Clothes: To avoid being a target, dress conservatively. Don't wear expensive-looking jewelry. A flashy wardrobe or one that is too casual can mark you as a tourist. As much as possible, avoid the appearance of affluence. It's very easy to bring a lot more clothes than you will need. Considering you will be coming to a warm place: decent shirts, shorts, pants (khakis work well), sandals, a pair of running shoes (for all athletic/hiking occasions), bathing suit, and towel or sarong (sarongs make great towels/ bedsheets/ clothing and are available here in almost all flee markets) Don't waste your money on fancy travel clothes unless your attending some formal acquaintance, cotton works great, is cheap, and can be discarded if ruined. A good outfit to have would be these polyester clothes designed for travelers. They had lots of pockets, the pant legs and sleeves zipped off, and are supposedly easy to clean and quick drying.
Toiletries: bring all your favorites, but don't bring extras unless they are really uncommon. It may sound crazy, but shampoo and toothpaste are sold everywhere. Contact lens wearers may need to bring extra supplies unless you will be in major cities. Bring a spare pair of glasses and your prescription.
Camera: If you're a shutterbug, an SLR with an extra lens or two would be great but any digital camera and a disposable waterproof camera could come in handy. Lugging around a tripod for night shots and when you want to be in the picture can also be a good idea.
Travel Guide: Pretty critical, really, to a successful trip. You've got to find one that suits your budget and style, and some are just better than others. Regardless of where you are going, it's actually worth the time to spend an afternoon in the local bookstore reading some of the guide books until you find one that is well regarded and fits your style.
Other Travel Gadgets:
- Travel alarm clocks are nice when you have an early morning plane, ferry or bus to catch or want to watch a sunrise.
- Carry the minimum amount of valuables necessary for your trip and plan a place or places to conceal them. A waterproof money pouch that can hold your passport and travelers checks that fits under a shirt or as a thin fanny pack is quite useful and adds some security. As much as possible never leave this pouch and take it off only when sleeping or showering. Avoid handbags, fanny packs and outside pockets that are easy targets for thieves. Or when you don't need to carry these or that much leave your passport, cash and credit cards locked in a hotel safe.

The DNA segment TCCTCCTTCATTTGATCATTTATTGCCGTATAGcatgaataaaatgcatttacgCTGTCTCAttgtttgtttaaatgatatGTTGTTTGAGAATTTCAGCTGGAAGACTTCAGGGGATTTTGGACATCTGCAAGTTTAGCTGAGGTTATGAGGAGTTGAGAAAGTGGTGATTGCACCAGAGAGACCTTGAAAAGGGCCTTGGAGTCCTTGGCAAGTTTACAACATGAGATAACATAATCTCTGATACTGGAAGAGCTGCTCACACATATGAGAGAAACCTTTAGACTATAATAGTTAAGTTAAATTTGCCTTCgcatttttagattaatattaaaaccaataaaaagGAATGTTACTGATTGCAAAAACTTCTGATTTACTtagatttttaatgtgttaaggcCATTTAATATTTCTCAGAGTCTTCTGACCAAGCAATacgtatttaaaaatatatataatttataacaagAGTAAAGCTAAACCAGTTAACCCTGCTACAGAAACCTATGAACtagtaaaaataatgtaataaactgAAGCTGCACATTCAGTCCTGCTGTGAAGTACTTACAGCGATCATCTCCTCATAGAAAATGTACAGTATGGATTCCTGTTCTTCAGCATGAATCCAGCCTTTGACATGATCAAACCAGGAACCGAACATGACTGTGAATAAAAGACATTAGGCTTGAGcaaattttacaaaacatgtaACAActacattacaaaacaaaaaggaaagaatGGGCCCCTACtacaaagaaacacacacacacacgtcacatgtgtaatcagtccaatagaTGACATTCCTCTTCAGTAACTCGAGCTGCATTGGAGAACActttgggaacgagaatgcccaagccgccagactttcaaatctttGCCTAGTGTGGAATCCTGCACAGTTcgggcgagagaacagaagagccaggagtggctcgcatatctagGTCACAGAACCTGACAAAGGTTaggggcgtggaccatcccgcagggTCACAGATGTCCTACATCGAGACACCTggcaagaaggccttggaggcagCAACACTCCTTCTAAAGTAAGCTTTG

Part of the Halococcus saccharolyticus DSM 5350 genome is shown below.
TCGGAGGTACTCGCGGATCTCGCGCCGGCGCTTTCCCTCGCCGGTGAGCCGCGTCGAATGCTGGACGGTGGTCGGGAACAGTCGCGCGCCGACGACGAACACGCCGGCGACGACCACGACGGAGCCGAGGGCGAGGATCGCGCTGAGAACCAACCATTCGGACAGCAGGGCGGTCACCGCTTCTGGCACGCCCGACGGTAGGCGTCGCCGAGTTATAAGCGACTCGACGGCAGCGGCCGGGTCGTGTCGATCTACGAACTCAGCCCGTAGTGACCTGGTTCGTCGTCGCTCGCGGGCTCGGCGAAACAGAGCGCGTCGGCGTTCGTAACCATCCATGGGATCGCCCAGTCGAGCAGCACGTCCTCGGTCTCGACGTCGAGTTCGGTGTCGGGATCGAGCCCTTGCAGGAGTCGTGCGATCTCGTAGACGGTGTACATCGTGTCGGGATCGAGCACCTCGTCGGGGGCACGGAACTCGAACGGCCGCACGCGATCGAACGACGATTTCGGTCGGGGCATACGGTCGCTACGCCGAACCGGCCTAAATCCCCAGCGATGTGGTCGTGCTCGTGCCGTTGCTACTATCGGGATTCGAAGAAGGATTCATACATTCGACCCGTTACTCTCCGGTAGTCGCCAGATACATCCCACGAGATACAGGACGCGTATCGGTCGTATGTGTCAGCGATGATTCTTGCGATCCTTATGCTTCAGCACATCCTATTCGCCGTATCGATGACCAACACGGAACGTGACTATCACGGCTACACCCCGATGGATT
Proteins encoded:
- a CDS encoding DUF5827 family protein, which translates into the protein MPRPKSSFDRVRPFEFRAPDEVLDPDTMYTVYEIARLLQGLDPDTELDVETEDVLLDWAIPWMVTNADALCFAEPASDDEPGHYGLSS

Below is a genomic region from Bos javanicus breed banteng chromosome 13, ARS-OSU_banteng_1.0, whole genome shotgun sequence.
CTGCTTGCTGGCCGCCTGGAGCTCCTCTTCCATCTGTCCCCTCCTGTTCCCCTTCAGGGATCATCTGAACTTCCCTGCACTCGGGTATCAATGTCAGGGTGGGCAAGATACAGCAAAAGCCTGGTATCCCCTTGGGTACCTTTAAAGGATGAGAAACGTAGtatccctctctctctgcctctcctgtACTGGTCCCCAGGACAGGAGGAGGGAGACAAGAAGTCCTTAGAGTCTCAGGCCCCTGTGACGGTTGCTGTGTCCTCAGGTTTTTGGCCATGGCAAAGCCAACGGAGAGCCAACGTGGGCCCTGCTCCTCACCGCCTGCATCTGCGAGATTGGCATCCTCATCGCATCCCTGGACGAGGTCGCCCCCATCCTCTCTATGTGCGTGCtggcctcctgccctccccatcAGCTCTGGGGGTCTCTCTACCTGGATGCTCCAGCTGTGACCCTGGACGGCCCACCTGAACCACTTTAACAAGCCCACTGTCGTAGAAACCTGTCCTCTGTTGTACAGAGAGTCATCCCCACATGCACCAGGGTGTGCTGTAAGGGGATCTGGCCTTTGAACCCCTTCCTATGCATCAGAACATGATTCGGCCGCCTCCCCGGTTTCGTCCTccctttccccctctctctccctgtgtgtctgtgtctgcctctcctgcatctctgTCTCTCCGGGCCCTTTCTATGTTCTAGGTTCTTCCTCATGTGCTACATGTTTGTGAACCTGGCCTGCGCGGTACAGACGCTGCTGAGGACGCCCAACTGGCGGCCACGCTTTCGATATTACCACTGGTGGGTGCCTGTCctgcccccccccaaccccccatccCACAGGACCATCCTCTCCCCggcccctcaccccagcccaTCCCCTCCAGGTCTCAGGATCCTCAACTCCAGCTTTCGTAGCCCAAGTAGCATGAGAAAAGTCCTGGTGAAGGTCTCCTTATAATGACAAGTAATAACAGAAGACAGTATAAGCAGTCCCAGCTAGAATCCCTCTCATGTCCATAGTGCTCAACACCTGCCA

- A small flashlight can come in useful.
- A Swiss Army style knife can be occasionally helpful when outdoors.
- A small chain and a small lock for securing your bag when sleeping on public transportations. Put your name, address and telephone numbers inside and outside of each piece of luggage. Use covered luggage tags to avoid casual observation of your identity or nationality. If possible, always lock your luggage.
- A traveler's backpack with padded straps, internal frame, and rugged construction would be advisable and is certainly more comfortable, but hardly a requirement for budget travel. No matter what kind of bag you carry, you'll want a day-pack for sightseeing and short hikes.
- Consider getting a telephone calling card. It is a convenient way of keeping in touch. If you have one, verify that you can use it from your location(s). Access numbers to overseas operators are available with the local telephone company. Better yet find out your access number before you go.
In general only a few are useful because it isn't used very much and is more likely to get lost than break.
Other Travel Gadgets:
What You Must Leave Behind:
Don't bring anything you would hate to lose. Leave it at home:
- valuable or expensive-looking jewelry,
- irreplaceable family objects,
- all unnecessary credit cards
- Social Security card, library cards, and similar items you may routinely carry in your wallet.
Leave a copy of your itinerary with family or friends at home in case they need to contact you in an emergency.
A Few Things to Take & Leave Behind:
Make two photocopies of your passport identification page, airline tickets, driver's license and the credit cards that you plan to bring with you. Leave one photocopy of this data with family or friends at home; pack the other in a place separate from where you carry your valuables.
Leave a copy of the serial numbers of your travelers' checks with a friend or relative at home. Carry your copy with you in a separate place and, as you cash the checks, cross them off the list.